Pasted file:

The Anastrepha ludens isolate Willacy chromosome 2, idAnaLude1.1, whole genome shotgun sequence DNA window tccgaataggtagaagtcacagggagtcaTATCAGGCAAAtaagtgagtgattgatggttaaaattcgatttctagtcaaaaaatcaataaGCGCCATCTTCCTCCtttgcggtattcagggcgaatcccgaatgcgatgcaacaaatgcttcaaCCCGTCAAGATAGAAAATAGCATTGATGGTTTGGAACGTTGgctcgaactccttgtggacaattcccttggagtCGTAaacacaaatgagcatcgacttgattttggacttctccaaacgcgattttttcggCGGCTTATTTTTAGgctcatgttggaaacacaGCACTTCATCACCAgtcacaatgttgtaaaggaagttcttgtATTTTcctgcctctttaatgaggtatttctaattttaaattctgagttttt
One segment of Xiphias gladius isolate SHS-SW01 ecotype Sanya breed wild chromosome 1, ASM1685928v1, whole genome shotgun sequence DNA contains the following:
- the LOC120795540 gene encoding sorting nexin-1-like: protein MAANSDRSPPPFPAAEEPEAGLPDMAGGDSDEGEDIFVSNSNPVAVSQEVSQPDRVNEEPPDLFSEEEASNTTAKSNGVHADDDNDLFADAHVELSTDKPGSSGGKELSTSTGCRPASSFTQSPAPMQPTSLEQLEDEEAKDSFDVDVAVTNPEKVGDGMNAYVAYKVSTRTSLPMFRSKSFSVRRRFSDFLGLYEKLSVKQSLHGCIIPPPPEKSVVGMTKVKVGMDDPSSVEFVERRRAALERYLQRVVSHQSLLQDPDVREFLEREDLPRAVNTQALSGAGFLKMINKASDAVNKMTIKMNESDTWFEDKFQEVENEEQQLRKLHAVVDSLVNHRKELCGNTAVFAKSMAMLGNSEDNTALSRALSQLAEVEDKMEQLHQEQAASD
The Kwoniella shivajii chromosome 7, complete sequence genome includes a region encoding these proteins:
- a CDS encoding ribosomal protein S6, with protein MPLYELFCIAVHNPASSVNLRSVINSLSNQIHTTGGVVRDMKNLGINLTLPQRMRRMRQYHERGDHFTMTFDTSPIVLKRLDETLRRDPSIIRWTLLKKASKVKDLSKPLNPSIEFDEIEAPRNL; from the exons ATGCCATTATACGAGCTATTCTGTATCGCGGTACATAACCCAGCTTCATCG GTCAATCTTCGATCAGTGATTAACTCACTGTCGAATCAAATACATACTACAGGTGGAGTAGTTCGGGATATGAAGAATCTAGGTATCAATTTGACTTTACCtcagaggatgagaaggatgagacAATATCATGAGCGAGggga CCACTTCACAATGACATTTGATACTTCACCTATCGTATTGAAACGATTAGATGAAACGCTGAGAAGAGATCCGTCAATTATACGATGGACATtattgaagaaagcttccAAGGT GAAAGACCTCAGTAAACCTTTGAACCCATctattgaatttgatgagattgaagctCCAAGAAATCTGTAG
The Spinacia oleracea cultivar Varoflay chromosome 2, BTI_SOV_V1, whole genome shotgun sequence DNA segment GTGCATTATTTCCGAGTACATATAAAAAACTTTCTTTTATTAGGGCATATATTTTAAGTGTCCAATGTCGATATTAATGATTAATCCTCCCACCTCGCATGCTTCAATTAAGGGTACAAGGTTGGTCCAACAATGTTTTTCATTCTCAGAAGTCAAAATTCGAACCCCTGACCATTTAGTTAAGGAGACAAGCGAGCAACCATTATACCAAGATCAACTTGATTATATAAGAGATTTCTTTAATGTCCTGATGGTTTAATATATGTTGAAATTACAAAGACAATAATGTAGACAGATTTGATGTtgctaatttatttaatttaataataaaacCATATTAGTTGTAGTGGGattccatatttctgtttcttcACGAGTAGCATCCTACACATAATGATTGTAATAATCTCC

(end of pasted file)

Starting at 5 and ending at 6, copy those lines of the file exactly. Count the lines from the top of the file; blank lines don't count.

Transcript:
- a CDS encoding ribosomal protein S6, with protein MPLYELFCIAVHNPASSVNLRSVINSLSNQIHTTGGVVRDMKNLGINLTLPQRMRRMRQYHERGDHFTMTFDTSPIVLKRLDETLRRDPSIIRWTLLKKASKVKDLSKPLNPSIEFDEIEAPRNL; from the exons ATGCCATTATACGAGCTATTCTGTATCGCGGTACATAACCCAGCTTCATCG GTCAATCTTCGATCAGTGATTAACTCACTGTCGAATCAAATACATACTACAGGTGGAGTAGTTCGGGATATGAAGAATCTAGGTATCAATTTGACTTTACCtcagaggatgagaaggatgagacAATATCATGAGCGAGggga CCACTTCACAATGACATTTGATACTTCACCTATCGTATTGAAACGATTAGATGAAACGCTGAGAAGAGATCCGTCAATTATACGATGGACATtattgaagaaagcttccAAGGT GAAAGACCTCAGTAAACCTTTGAACCCATctattgaatttgatgagattgaagctCCAAGAAATCTGTAG
The Spinacia oleracea cultivar Varoflay chromosome 2, BTI_SOV_V1, whole genome shotgun sequence DNA segment GTGCATTATTTCCGAGTACATATAAAAAACTTTCTTTTATTAGGGCATATATTTTAAGTGTCCAATGTCGATATTAATGATTAATCCTCCCACCTCGCATGCTTCAATTAAGGGTACAAGGTTGGTCCAACAATGTTTTTCATTCTCAGAAGTCAAAATTCGAACCCCTGACCATTTAGTTAAGGAGACAAGCGAGCAACCATTATACCAAGATCAACTTGATTATATAAGAGATTTCTTTAATGTCCTGATGGTTTAATATATGTTGAAATTACAAAGACAATAATGTAGACAGATTTGATGTtgctaatttatttaatttaataataaaacCATATTAGTTGTAGTGGGattccatatttctgtttcttcACGAGTAGCATCCTACACATAATGATTGTAATAATCTCC